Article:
Broad Area Colloquium For AI-Geometry-Graphics-Robotics-Vision
Modeling the Illusive Thing Called `Shape': a Mathematician's View
Monday, November 11, 2002, 4:15PM
When I first got involved with natural and computer vision, I
discovered that no existing mathematical theory seems to express well our
perception of two shapes being similar or to yield the features needed to
recognize objects for vision applications. In the last decade, an
interesting approach to deforming shapes was started by Miller and
Grenander, using ideas from fluid mechanics. I want to outline some new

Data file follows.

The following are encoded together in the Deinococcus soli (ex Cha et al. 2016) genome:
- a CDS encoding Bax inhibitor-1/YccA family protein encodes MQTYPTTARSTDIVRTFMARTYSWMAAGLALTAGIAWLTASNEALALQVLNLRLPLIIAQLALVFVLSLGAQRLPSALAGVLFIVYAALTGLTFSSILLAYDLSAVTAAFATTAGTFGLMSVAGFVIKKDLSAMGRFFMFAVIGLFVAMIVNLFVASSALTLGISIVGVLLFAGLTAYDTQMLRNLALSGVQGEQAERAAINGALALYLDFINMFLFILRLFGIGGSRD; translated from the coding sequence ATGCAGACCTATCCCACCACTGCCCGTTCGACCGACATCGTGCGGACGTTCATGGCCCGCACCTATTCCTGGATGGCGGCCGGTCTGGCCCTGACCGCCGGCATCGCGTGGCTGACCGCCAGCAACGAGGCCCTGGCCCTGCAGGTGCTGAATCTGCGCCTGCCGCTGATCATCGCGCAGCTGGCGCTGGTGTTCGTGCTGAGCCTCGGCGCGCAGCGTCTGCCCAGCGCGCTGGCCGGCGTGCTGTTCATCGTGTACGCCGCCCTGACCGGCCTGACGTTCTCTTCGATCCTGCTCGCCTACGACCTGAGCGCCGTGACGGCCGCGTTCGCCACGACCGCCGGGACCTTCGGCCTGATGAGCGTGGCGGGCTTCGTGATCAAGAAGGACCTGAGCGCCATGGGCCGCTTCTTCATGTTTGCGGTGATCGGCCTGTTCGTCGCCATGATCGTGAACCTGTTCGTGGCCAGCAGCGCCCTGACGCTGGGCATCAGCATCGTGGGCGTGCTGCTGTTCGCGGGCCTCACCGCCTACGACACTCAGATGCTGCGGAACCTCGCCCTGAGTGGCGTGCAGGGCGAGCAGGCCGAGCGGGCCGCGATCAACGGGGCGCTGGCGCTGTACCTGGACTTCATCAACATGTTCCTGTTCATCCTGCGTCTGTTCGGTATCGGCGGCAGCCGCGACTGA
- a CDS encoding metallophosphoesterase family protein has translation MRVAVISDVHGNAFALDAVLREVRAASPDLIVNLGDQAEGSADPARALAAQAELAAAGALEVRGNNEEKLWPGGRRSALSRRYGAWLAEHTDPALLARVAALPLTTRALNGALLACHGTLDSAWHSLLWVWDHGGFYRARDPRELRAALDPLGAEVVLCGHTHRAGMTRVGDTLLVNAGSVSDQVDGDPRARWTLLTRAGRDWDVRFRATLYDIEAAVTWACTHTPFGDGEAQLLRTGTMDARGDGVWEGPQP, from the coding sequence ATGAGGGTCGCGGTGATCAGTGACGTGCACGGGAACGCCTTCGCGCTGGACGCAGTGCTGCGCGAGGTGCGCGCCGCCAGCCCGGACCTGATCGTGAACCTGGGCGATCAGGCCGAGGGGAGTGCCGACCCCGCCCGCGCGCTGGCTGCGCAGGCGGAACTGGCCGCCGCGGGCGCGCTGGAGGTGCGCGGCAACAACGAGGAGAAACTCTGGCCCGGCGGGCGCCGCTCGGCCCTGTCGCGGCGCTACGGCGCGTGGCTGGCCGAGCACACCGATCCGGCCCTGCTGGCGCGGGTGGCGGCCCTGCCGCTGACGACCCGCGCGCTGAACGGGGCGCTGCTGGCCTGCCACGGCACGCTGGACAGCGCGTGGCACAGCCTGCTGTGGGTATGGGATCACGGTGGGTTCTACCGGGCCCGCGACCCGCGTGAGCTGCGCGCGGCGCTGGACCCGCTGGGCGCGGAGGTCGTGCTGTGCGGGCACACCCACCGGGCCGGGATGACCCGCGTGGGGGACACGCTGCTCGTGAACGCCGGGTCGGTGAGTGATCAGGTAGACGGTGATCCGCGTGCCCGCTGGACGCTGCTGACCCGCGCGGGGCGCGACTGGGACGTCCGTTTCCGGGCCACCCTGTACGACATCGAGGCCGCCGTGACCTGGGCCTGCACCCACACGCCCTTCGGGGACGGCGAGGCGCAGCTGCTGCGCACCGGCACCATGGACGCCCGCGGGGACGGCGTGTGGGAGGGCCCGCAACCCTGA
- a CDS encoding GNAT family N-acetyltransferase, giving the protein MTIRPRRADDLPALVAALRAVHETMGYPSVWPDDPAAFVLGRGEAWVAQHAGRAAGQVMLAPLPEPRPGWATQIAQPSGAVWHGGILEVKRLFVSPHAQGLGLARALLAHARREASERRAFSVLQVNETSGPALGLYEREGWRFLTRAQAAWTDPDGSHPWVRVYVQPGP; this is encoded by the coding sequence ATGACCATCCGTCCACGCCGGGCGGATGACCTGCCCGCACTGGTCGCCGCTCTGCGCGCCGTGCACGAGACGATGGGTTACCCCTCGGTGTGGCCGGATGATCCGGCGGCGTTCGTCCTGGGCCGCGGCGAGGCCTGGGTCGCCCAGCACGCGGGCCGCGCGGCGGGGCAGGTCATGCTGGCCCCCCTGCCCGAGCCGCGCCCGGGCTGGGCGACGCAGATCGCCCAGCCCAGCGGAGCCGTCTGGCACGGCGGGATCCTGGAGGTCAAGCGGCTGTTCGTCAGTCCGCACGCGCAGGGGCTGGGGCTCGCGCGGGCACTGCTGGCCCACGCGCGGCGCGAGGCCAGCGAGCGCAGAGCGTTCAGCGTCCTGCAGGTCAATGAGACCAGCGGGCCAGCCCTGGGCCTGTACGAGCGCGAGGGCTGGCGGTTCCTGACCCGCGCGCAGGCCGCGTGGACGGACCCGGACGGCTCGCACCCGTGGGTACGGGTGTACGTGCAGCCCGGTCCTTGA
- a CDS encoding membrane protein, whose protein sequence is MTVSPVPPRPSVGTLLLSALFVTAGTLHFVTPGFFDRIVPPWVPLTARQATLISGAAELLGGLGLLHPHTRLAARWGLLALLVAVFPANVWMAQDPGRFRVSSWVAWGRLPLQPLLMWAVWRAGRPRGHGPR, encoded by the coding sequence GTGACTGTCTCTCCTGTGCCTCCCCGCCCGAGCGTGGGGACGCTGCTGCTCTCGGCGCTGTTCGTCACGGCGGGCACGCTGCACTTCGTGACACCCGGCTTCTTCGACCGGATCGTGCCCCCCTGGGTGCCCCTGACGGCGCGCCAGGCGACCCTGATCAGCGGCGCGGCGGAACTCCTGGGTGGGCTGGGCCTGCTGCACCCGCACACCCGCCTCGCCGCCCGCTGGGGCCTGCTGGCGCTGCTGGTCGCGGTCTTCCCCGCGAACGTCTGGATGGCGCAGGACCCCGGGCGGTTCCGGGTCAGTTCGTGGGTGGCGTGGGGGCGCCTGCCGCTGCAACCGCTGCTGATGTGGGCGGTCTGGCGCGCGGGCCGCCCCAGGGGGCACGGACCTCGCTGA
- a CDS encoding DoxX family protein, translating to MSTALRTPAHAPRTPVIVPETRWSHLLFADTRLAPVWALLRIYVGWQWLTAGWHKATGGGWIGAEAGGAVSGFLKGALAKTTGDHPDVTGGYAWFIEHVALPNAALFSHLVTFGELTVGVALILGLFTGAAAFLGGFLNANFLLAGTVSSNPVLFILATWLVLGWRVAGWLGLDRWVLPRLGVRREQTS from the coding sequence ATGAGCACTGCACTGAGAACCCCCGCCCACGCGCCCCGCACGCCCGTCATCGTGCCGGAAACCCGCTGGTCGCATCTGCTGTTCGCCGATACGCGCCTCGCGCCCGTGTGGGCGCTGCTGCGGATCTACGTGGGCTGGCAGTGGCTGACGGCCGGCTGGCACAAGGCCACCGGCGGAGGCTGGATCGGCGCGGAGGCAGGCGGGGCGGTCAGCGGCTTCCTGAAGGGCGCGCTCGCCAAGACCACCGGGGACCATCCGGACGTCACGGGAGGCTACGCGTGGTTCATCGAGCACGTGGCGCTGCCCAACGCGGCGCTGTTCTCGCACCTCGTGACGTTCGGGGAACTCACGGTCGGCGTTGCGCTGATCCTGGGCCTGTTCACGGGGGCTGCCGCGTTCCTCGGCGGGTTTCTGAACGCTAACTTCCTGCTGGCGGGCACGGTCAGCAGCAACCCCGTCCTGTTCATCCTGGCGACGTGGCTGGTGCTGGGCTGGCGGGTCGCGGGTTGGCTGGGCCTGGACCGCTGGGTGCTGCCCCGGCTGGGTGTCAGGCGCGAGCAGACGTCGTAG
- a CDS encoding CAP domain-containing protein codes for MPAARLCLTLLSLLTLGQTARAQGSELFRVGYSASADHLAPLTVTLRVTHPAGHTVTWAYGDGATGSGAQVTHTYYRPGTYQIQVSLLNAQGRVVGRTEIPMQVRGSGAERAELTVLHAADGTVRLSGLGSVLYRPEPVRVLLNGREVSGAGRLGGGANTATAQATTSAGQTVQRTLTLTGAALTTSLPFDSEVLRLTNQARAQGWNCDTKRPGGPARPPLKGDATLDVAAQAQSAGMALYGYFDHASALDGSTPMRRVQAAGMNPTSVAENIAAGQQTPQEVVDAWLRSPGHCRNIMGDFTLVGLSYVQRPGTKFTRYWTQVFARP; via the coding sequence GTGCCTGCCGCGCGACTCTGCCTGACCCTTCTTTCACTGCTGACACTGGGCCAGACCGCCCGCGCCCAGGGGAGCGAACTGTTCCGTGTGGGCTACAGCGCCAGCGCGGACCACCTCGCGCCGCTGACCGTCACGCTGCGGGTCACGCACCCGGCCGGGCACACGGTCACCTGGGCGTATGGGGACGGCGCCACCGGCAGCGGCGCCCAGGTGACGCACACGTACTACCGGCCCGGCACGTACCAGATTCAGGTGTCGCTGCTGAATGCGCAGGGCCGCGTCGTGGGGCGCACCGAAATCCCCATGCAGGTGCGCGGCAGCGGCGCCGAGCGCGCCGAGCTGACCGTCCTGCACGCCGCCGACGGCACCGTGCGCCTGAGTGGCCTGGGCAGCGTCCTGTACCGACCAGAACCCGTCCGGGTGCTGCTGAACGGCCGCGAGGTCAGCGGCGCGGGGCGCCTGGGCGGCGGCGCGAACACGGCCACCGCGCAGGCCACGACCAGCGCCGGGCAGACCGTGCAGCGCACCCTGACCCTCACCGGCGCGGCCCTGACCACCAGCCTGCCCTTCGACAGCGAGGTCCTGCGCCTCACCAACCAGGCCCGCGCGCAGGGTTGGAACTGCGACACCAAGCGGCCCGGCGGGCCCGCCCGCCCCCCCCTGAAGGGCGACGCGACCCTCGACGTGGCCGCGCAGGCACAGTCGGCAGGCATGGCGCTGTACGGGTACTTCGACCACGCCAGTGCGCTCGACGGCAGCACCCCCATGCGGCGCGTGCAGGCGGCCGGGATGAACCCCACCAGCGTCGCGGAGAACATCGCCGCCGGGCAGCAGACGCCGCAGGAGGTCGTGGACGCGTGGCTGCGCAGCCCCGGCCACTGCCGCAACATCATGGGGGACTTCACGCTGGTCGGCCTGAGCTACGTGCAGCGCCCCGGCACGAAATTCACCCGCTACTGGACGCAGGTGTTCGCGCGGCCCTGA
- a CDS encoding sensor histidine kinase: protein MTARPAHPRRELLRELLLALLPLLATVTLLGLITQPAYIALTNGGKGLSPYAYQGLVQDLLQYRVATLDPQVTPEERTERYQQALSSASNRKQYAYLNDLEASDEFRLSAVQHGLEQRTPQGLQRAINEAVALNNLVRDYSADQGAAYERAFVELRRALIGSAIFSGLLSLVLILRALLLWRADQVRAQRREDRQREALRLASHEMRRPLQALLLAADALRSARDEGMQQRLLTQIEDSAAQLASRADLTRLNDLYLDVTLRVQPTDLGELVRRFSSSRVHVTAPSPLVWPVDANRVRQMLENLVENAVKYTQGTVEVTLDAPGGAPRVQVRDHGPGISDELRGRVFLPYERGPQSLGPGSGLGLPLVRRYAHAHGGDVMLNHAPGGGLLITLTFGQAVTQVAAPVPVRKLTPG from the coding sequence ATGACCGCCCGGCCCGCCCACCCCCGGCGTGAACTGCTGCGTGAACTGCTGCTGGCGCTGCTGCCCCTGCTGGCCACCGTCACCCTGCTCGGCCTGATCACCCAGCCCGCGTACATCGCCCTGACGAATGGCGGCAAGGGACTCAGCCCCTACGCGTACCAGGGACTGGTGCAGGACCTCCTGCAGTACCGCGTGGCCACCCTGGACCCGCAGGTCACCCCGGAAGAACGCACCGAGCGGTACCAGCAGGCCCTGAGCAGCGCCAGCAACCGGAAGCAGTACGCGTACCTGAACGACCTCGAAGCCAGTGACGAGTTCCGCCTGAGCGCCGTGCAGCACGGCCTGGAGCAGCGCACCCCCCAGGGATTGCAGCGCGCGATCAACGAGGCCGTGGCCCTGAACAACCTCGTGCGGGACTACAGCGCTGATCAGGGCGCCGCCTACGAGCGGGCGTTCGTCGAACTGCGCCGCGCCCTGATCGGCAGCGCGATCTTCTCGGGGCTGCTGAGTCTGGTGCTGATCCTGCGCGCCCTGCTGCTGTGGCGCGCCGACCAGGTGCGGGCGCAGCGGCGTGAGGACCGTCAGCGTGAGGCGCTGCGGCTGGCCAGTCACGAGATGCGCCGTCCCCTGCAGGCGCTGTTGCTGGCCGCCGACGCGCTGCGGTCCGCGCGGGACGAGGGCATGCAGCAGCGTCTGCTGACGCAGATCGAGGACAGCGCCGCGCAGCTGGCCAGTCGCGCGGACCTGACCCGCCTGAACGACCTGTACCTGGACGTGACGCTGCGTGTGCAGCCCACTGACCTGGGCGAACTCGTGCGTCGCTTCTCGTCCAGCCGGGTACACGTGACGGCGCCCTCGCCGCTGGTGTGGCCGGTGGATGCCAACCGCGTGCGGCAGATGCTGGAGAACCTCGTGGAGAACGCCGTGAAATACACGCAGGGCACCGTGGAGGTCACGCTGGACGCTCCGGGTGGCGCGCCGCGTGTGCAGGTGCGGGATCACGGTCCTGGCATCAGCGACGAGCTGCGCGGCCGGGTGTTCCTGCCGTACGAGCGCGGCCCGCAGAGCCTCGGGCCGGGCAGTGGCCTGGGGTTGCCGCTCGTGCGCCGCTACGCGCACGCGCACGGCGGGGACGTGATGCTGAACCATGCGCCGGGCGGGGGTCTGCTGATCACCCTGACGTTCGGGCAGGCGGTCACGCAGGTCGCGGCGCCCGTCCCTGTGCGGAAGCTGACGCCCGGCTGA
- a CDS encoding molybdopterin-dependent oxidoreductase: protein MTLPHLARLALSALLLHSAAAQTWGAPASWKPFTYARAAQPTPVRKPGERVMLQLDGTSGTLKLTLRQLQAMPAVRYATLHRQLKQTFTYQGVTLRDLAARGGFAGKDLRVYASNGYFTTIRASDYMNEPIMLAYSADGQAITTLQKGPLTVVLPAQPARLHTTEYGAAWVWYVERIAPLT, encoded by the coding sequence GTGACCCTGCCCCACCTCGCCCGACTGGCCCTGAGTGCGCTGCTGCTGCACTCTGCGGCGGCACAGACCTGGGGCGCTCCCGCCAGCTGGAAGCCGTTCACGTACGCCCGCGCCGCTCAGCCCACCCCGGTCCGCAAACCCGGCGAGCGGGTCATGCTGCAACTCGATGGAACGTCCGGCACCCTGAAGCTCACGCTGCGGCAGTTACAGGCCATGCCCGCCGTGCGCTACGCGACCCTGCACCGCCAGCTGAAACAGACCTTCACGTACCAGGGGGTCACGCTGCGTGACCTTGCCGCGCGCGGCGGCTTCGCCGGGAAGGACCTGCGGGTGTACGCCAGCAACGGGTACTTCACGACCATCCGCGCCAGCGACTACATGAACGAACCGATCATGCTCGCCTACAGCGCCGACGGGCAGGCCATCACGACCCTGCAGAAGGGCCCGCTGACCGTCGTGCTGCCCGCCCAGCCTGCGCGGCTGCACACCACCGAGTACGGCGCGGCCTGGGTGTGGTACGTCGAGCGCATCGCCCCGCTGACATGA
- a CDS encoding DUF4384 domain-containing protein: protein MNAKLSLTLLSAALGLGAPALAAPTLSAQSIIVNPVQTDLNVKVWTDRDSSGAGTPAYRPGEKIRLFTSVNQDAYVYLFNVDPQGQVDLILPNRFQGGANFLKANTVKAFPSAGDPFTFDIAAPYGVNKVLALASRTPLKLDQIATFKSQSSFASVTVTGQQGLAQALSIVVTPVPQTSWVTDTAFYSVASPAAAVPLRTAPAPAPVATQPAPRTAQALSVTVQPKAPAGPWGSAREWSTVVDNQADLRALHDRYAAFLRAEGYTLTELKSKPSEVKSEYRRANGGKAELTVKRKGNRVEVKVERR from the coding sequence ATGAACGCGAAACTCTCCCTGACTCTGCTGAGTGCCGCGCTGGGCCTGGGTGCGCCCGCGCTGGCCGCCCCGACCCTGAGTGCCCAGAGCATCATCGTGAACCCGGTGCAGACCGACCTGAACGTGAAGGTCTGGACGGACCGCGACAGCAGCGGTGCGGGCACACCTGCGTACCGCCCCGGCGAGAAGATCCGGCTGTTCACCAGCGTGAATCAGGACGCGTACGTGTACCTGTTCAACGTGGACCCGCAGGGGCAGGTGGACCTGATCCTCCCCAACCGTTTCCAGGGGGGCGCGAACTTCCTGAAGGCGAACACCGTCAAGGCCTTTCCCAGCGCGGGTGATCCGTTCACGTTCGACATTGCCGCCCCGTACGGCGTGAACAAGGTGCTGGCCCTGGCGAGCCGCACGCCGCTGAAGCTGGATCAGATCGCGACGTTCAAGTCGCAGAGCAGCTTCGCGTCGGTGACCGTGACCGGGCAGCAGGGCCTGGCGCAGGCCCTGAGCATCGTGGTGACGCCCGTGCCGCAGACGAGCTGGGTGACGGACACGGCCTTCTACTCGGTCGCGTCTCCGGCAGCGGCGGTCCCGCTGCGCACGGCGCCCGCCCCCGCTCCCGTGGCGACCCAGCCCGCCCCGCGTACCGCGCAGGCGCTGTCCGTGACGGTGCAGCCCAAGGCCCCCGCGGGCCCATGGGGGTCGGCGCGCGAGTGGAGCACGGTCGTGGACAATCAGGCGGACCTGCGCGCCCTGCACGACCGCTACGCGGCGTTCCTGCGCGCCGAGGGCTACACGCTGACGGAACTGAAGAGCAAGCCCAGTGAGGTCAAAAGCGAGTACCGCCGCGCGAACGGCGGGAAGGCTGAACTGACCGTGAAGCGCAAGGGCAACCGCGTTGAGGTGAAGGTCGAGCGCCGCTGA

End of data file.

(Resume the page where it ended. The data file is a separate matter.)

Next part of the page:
results in this program and raise some problems.
About the Speaker
Professor Mumford received his PhD at Harvard University in 1961. He was a Higgins Professor of
Mathematics with a joint appointment in Engineering and Applied Science at Harvard until 1997.
Since then he has been a professor of Applied Mathematics at Brown University. Prof. Mumford
has done work machine learning and natural intelligence,
in particular the field of vision perception. Hi research focuses on
statistical models for the variables of vision: direct models of the raw images,
the object shapes, and the texture of object surfaces. Prof. Mumford has received numerous
awards, among them the Fields Medal. He is a MacArthur Foundation Fellow and a member of the
National Academy of Sciences.
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